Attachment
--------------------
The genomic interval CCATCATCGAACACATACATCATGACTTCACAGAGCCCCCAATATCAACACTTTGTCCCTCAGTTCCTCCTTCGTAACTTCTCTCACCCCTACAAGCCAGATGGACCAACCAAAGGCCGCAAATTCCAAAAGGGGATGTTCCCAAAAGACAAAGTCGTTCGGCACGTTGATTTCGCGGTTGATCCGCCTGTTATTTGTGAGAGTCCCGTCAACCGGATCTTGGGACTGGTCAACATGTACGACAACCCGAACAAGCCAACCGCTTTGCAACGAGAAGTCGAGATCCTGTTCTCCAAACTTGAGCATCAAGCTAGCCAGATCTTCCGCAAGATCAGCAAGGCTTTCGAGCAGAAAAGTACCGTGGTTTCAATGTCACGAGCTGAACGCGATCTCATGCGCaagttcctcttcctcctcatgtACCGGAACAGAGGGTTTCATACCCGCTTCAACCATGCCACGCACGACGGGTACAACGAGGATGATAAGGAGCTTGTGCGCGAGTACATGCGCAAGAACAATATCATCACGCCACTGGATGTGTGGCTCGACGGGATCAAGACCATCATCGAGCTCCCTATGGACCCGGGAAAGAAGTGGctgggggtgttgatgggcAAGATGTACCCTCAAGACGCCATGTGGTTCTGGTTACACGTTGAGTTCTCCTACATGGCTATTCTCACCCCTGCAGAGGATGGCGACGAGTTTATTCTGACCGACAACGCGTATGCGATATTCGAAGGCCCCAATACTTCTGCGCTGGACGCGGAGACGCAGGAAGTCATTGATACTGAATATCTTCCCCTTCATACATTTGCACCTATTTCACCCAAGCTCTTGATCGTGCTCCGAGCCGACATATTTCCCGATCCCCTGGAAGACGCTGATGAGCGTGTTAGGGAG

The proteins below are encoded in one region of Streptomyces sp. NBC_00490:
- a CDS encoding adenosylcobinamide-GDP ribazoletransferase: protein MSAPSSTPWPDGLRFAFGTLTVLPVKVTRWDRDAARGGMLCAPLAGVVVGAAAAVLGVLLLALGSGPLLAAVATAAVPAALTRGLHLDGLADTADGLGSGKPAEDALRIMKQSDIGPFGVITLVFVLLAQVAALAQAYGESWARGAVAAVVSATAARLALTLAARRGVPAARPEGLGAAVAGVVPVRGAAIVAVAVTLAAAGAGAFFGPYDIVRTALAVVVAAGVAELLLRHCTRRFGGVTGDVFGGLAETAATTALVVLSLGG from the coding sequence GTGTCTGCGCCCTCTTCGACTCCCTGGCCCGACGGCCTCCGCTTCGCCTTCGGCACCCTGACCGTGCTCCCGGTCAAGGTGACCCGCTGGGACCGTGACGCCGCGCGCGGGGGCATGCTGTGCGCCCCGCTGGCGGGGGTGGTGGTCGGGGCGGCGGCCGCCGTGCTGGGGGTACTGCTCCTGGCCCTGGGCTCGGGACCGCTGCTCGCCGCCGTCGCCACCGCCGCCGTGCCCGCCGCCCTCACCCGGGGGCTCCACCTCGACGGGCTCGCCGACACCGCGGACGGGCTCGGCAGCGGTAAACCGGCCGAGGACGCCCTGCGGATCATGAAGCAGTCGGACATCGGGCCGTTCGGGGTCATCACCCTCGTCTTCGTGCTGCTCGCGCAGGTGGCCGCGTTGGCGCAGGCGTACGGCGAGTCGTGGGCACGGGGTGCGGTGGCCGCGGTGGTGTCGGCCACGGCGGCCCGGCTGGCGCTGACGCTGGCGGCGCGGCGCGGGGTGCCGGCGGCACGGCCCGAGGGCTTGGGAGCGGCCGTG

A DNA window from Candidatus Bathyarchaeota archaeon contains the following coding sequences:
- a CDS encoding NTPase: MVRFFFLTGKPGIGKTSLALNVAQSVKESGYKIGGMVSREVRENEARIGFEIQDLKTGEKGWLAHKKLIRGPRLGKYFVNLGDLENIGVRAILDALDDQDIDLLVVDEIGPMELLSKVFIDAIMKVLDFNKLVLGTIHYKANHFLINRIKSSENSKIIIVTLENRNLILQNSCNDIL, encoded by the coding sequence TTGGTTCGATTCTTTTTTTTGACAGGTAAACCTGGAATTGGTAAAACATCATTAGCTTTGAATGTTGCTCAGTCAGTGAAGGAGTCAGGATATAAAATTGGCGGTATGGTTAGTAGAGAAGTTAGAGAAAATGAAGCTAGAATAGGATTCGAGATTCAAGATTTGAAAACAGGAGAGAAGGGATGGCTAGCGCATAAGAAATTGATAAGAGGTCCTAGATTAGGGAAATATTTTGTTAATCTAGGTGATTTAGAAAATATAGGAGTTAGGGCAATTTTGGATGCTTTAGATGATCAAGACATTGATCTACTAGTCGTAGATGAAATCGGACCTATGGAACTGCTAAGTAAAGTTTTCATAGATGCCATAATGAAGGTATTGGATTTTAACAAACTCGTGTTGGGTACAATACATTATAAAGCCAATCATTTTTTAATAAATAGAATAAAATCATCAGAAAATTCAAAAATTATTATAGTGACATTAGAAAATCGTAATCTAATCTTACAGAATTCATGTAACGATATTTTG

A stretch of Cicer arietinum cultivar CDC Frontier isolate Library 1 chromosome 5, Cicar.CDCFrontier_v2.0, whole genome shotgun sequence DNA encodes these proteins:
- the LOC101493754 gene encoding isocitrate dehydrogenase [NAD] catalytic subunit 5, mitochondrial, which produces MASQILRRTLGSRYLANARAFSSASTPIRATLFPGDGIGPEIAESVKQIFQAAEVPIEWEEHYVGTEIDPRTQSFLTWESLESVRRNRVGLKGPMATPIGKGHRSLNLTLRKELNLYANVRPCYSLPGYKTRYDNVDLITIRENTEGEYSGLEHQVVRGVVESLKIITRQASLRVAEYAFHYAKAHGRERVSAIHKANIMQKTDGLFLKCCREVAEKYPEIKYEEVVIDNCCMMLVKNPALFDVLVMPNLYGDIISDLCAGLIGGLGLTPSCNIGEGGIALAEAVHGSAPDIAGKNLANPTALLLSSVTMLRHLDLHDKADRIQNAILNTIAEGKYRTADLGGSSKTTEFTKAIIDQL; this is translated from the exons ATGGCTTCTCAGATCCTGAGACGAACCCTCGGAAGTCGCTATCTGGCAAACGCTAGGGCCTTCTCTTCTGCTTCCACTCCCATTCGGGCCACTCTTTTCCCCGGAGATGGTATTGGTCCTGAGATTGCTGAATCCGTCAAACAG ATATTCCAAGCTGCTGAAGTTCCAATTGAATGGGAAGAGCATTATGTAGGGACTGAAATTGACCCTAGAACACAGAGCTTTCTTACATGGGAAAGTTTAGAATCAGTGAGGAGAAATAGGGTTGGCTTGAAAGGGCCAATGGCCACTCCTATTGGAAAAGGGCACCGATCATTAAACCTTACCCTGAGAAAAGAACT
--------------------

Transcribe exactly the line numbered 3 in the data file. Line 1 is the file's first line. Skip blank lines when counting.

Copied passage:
- a CDS encoding adenosylcobinamide-GDP ribazoletransferase: protein MSAPSSTPWPDGLRFAFGTLTVLPVKVTRWDRDAARGGMLCAPLAGVVVGAAAAVLGVLLLALGSGPLLAAVATAAVPAALTRGLHLDGLADTADGLGSGKPAEDALRIMKQSDIGPFGVITLVFVLLAQVAALAQAYGESWARGAVAAVVSATAARLALTLAARRGVPAARPEGLGAAVAGVVPVRGAAIVAVAVTLAAAGAGAFFGPYDIVRTALAVVVAAGVAELLLRHCTRRFGGVTGDVFGGLAETAATTALVVLSLGG from the coding sequence GTGTCTGCGCCCTCTTCGACTCCCTGGCCCGACGGCCTCCGCTTCGCCTTCGGCACCCTGACCGTGCTCCCGGTCAAGGTGACCCGCTGGGACCGTGACGCCGCGCGCGGGGGCATGCTGTGCGCCCCGCTGGCGGGGGTGGTGGTCGGGGCGGCGGCCGCCGTGCTGGGGGTACTGCTCCTGGCCCTGGGCTCGGGACCGCTGCTCGCCGCCGTCGCCACCGCCGCCGTGCCCGCCGCCCTCACCCGGGGGCTCCACCTCGACGGGCTCGCCGACACCGCGGACGGGCTCGGCAGCGGTAAACCGGCCGAGGACGCCCTGCGGATCATGAAGCAGTCGGACATCGGGCCGTTCGGGGTCATCACCCTCGTCTTCGTGCTGCTCGCGCAGGTGGCCGCGTTGGCGCAGGCGTACGGCGAGTCGTGGGCACGGGGTGCGGTGGCCGCGGTGGTGTCGGCCACGGCGGCCCGGCTGGCGCTGACGCTGGCGGCGCGGCGCGGGGTGCCGGCGGCACGGCCCGAGGGCTTGGGAGCGGCCGTG